Speaking with ZDNet Australia this afternoon, conference spokesperson Grant Allen said that Microsoft's inclusion -- the company will present a paper to the conference -- represented the growing notion that it was time to think of information technology in less ideological and more practical terms. This is particularly important in government, Allen said, where the focus is on the provision of services to people.
Allen cited several examples of government initiatives that had utilised open source software or open standards due to practical considerations. For example, he said, in one project the Commonwealth Department of Health had utilised open source software to lower the barrier of entry for people to use IT to facilitate healthcare services. The project had "a very clear goal, and a very clear idea about how improved services could help the community".
In another example, the MySource Matrix content management system (CMS) was developed by local open source online developer Squiz for the Australian Government Information Management Office (AGIMO). AGIMO had originally embarked on a project early in 2003 to replace its Web sites. Now the organisation has made the software freely available for re-use across other government and not-for-profit agencies. Both of these case studies will be explored in more depth at the conference.
Last year's conference saw high-profile attendees like ALP Senator Kate Lundy and South Australian Legislative Councillor and Democrat Ian Gilfillan. According to Allen, attendees at OCG 2005 have not been finalised, but the conference is currently "holding discussions with all major parties", including the offices of Helen Coonan, Federal Minister for Communications, Information Technology and the Arts, and her shadow counterpart Senator Stephen Conroy. Allen said that he had "a month's worth of negotiation" ahead, but that there was "lots of interest from NSW and locally within the ACT", and from all levels of government.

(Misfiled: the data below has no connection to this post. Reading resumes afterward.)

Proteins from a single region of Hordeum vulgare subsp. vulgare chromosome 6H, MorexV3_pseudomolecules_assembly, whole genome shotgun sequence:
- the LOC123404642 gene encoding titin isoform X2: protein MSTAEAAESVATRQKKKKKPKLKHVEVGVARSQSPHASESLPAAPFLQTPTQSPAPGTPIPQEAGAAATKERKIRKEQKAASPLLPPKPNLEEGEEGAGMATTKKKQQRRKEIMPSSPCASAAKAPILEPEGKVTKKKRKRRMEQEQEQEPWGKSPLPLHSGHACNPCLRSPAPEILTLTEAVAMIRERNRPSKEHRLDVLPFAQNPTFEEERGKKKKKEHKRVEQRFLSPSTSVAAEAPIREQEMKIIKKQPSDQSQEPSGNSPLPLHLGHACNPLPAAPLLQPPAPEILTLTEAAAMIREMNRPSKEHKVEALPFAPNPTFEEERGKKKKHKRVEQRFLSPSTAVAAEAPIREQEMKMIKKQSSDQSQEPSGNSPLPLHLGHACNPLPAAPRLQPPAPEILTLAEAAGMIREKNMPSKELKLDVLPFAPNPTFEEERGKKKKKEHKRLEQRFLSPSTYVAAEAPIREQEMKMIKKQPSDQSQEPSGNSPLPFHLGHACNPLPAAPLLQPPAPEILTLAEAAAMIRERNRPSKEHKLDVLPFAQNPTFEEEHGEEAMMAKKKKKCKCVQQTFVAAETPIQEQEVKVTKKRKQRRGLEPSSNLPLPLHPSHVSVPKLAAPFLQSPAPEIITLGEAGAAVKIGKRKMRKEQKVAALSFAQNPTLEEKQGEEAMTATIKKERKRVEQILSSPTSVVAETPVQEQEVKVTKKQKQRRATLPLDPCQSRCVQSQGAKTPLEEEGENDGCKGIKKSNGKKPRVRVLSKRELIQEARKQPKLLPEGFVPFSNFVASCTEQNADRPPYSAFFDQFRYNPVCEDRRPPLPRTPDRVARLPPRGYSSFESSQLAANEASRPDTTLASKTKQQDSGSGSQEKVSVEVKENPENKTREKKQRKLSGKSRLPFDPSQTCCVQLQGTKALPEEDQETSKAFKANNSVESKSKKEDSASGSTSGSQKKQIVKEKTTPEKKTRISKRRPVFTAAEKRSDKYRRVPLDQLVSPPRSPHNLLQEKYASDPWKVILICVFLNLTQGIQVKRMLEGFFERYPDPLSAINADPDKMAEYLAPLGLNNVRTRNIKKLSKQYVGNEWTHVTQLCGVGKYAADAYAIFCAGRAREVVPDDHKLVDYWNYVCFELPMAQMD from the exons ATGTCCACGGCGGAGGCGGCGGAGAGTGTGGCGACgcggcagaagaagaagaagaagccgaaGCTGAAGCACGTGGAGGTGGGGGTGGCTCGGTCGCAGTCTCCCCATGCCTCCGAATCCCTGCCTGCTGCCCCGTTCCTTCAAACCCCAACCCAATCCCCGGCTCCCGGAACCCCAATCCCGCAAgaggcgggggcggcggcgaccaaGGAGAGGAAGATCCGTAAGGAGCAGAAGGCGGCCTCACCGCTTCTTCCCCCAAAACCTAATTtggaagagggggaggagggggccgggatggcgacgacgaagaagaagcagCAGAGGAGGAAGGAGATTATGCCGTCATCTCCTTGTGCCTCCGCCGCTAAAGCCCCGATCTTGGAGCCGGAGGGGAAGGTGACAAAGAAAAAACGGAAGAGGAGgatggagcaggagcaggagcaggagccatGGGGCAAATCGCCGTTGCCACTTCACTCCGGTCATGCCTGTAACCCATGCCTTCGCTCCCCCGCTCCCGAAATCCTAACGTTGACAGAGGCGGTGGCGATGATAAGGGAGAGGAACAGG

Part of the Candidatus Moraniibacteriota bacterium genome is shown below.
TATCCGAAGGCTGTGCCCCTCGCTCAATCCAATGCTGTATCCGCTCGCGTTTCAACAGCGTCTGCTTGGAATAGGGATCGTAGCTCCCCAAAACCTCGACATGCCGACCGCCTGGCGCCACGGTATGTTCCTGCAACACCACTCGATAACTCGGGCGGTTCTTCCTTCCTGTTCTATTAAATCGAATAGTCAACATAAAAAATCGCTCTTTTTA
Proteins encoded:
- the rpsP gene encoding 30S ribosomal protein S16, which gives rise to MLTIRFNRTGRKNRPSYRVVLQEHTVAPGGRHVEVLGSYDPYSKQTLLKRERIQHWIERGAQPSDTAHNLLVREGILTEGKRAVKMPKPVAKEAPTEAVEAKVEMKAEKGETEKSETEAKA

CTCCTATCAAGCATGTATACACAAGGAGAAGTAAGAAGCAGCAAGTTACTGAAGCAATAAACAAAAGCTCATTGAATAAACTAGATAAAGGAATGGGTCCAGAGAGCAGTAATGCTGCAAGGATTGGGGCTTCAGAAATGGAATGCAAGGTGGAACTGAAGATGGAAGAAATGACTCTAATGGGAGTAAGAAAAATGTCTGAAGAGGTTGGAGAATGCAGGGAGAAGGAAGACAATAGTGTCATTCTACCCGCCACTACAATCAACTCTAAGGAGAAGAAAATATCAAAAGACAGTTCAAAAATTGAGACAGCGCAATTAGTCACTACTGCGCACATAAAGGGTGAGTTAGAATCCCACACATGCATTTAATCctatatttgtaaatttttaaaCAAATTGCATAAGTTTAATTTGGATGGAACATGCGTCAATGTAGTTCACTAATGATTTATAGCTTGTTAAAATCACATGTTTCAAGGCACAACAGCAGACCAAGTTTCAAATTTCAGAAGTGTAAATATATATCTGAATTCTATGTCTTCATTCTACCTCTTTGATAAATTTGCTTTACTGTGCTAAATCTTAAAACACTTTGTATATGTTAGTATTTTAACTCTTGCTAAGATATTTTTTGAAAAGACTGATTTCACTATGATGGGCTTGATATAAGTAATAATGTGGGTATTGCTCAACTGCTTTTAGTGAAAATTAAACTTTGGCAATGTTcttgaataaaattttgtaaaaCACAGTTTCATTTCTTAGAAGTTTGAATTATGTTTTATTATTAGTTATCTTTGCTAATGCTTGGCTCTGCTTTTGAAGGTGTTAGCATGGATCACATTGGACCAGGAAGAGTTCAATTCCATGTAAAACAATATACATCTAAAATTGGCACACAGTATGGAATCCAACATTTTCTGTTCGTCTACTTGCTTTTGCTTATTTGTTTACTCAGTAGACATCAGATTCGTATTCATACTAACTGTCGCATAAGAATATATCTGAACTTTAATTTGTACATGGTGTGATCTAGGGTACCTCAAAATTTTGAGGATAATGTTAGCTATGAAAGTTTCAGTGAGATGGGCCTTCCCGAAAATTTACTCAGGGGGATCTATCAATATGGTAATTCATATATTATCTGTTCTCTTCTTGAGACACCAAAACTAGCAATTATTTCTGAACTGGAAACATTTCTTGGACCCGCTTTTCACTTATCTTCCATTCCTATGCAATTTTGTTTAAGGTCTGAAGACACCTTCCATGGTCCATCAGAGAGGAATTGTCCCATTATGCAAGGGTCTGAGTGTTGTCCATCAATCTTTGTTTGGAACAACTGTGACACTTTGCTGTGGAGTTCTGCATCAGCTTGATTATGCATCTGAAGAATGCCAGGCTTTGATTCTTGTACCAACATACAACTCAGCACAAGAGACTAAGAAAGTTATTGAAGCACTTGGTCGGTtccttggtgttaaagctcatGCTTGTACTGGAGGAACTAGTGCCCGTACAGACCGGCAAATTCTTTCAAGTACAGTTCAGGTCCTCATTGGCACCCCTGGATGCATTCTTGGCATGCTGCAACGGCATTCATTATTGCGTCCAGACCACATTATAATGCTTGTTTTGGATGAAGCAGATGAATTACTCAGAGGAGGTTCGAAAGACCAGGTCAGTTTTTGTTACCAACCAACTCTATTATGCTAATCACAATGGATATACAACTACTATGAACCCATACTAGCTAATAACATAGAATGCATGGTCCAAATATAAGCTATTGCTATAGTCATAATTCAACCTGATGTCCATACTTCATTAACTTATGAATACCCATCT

With respect to the current relationship of Australian government to the phenomenon of open computing, Allen said that AGIMO was "taking a lead role" in advising government departments and agencies and "breaking new ground" in the area. Many government agencies, Allen said, were following in AGIMO's footsteps when it came to open computing.
Although not officially announced yet, Allen told ZDNet Australia that Mark Shuttleworth would be the keynote speaker at the conference. Shuttleworth is a well-known personality within the digital world for several reasons. He first became known for founding Thawte, a company specialising in digital certificates and internet privacy. After selling the company to Verisign in 1999, Shuttleworth formed venture capital company HBD as well as the Shuttleworth Foundation, which funds educational projects in Africa.
However the enterpreneur is perhaps best known in recent times for being the first South African national in space, having paid US$20 million to be launched with the Russian Soyuz TM-34 mission in 2002. With his feet safely back on the ground, long-time Debian GNU/Linux developer Shuttleworth then founded Ubuntu, a Linux distribution based on Debian and currently making waves in the open source community.
Finally, Allen spoke of one final aspect of the conference of note: rather than focusing on awareness raising as has previously been the case, two panel sessions at OCG 2005 will focus on how Australian companies can get involved in providing open source-based services to government. As Allen said, "people have had enough of talking about it" -- they want to do it.
The Open Computing in Government Conference 2005 will be held at the Australian National University this April 18th and 19th. The conference will run in conjunction with Australia's Linux conference, linux.conf.au 2005.